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People need affordable units. The current apartment and hotel rates, while much lower than what they were, may not yet feel all that affordable to workers whose hours, per diems and other forms of assistance have been cut.

“Just look back at history - 2011 and ’12, when those moratoriums were put in place,” Kelley said.

Several RV park applications followed on the heels of them, Kelley recalled. They were permitted through the state in allowable zones, rather than temporary conditional use permits, as people sought an affordable housing option to meet their needs.

“Now you have an RV park that’s a permanent fixture in the community,” Kelley said. “I know none of them thought that was coming at the time.”

Kelley recalls many discussions thereafter questioning the wisdom of the moratoriums and asking if it was the right approach.

“If it didn’t work well in the past, then maybe a different approach would be warranted here as well,” he said.

Investment not small

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Many apartment owners touted the size of their investments in the community, but investments by crew camps haven’t necessarily been insubstantial either. Those are costs, Kelley said, that also take time to recoup.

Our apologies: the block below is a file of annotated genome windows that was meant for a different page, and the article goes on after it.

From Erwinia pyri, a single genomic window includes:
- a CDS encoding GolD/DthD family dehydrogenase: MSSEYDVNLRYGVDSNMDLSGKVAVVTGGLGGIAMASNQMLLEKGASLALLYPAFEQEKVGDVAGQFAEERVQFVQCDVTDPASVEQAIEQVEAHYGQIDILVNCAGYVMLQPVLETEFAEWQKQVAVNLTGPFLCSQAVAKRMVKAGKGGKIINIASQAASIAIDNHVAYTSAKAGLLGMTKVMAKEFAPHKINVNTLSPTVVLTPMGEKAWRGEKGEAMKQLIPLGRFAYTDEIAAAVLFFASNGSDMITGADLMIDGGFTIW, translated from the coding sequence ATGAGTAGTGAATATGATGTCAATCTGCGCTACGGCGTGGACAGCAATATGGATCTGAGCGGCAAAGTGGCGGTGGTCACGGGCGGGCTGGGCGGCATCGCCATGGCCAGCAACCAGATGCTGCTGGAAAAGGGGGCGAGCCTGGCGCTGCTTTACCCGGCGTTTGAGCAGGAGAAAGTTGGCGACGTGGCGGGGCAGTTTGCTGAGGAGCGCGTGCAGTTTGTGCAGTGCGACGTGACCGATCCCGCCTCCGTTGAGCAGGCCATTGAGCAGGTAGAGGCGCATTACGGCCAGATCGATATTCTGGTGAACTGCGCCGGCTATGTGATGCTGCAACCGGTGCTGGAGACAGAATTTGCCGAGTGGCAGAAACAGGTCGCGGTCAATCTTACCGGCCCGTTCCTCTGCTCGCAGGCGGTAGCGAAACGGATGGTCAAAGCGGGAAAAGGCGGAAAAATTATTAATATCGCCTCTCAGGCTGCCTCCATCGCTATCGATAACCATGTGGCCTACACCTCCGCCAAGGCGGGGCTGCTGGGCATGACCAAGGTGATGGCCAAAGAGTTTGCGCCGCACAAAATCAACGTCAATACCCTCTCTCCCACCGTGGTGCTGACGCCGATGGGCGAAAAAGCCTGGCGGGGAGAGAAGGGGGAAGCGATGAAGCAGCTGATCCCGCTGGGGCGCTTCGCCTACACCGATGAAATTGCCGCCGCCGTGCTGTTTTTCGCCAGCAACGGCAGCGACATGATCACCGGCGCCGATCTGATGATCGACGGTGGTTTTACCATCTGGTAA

“They failed to recognize the infrastructure we put in is sizable,” Kelley said. “We put in our own wastewater treatment system in Tioga that we haul all of our wastes to. We do not rely on the city for that.”

Target Logistics’ Bear Paw facility alone is a $20 million investment, Kelley said, and is just one of three facilities in that particular area. The Tioga wastewater treatment plant was $3 million.

“I understand the permanent investment is a high dollar amount, but that doesn’t mean our solution is cheap, either,” he said.

Permanent structures, on the other hand, generally take advantage of programs that allow infrastructure to be paid off over time with tax money, Kelley pointed out. Target didn’t ask for any such help.

Kelley said he hoped the city would listen to spokesmen from the oil industry, who said this is a solution they need to run an efficient operation and that a ban now may have negative effects on an industry that is now operating in tight margins.

Crew camps also offer additional protections the community may want. Most of the professionally run crew camps do not allow drinking, drugs or weapons on site. Workers can lose their jobs if evicted from a crew camp for violating any of these rules. There is no such restriction on apartments or hotel rooms.

“I would encourage the folks in Williston to voice their concerns if they have any over the decision,” Kelley said. “It’s a decision that’s ultimately going to affect them. It’s not just a city and camp operators and oil industry type of issue. It’s something that could have a fairly substantial impact on the community as a whole.”